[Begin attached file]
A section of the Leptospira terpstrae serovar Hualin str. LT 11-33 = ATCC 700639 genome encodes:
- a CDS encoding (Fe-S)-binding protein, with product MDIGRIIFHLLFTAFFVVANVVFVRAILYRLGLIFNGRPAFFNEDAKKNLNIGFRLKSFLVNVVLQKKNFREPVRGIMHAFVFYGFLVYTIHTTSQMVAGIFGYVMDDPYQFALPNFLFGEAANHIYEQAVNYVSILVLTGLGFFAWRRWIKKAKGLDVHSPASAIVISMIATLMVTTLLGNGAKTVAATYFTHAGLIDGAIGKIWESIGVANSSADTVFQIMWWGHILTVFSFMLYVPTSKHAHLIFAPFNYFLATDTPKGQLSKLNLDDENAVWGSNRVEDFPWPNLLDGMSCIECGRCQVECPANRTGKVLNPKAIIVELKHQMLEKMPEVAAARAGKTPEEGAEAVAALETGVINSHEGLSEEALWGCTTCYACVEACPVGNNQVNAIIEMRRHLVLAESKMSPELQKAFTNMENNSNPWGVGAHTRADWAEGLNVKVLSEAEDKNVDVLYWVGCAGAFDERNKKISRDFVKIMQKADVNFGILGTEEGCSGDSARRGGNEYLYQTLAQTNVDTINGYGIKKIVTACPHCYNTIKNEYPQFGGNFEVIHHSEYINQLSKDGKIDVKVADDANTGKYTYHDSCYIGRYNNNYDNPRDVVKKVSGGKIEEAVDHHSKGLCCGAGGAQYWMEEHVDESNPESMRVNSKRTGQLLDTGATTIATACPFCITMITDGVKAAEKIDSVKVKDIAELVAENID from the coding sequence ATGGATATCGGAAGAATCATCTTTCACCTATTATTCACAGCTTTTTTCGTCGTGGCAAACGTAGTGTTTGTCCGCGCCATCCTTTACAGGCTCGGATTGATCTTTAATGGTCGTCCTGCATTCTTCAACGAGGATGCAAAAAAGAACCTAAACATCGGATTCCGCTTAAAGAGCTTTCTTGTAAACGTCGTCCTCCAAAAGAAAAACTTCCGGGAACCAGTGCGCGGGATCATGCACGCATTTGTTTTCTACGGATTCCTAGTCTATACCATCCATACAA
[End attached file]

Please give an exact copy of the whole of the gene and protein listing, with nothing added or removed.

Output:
A section of the Leptospira terpstrae serovar Hualin str. LT 11-33 = ATCC 700639 genome encodes:
- a CDS encoding (Fe-S)-binding protein, with product MDIGRIIFHLLFTAFFVVANVVFVRAILYRLGLIFNGRPAFFNEDAKKNLNIGFRLKSFLVNVVLQKKNFREPVRGIMHAFVFYGFLVYTIHTTSQMVAGIFGYVMDDPYQFALPNFLFGEAANHIYEQAVNYVSILVLTGLGFFAWRRWIKKAKGLDVHSPASAIVISMIATLMVTTLLGNGAKTVAATYFTHAGLIDGAIGKIWESIGVANSSADTVFQIMWWGHILTVFSFMLYVPTSKHAHLIFAPFNYFLATDTPKGQLSKLNLDDENAVWGSNRVEDFPWPNLLDGMSCIECGRCQVECPANRTGKVLNPKAIIVELKHQMLEKMPEVAAARAGKTPEEGAEAVAALETGVINSHEGLSEEALWGCTTCYACVEACPVGNNQVNAIIEMRRHLVLAESKMSPELQKAFTNMENNSNPWGVGAHTRADWAEGLNVKVLSEAEDKNVDVLYWVGCAGAFDERNKKISRDFVKIMQKADVNFGILGTEEGCSGDSARRGGNEYLYQTLAQTNVDTINGYGIKKIVTACPHCYNTIKNEYPQFGGNFEVIHHSEYINQLSKDGKIDVKVADDANTGKYTYHDSCYIGRYNNNYDNPRDVVKKVSGGKIEEAVDHHSKGLCCGAGGAQYWMEEHVDESNPESMRVNSKRTGQLLDTGATTIATACPFCITMITDGVKAAEKIDSVKVKDIAELVAENID from the coding sequence ATGGATATCGGAAGAATCATCTTTCACCTATTATTCACAGCTTTTTTCGTCGTGGCAAACGTAGTGTTTGTCCGCGCCATCCTTTACAGGCTCGGATTGATCTTTAATGGTCGTCCTGCATTCTTCAACGAGGATGCAAAAAAGAACCTAAACATCGGATTCCGCTTAAAGAGCTTTCTTGTAAACGTCGTCCTCCAAAAGAAAAACTTCCGGGAACCAGTGCGCGGGATCATGCACGCATTTGTTTTCTACGGATTCCTAGTCTATACCATCCATACAA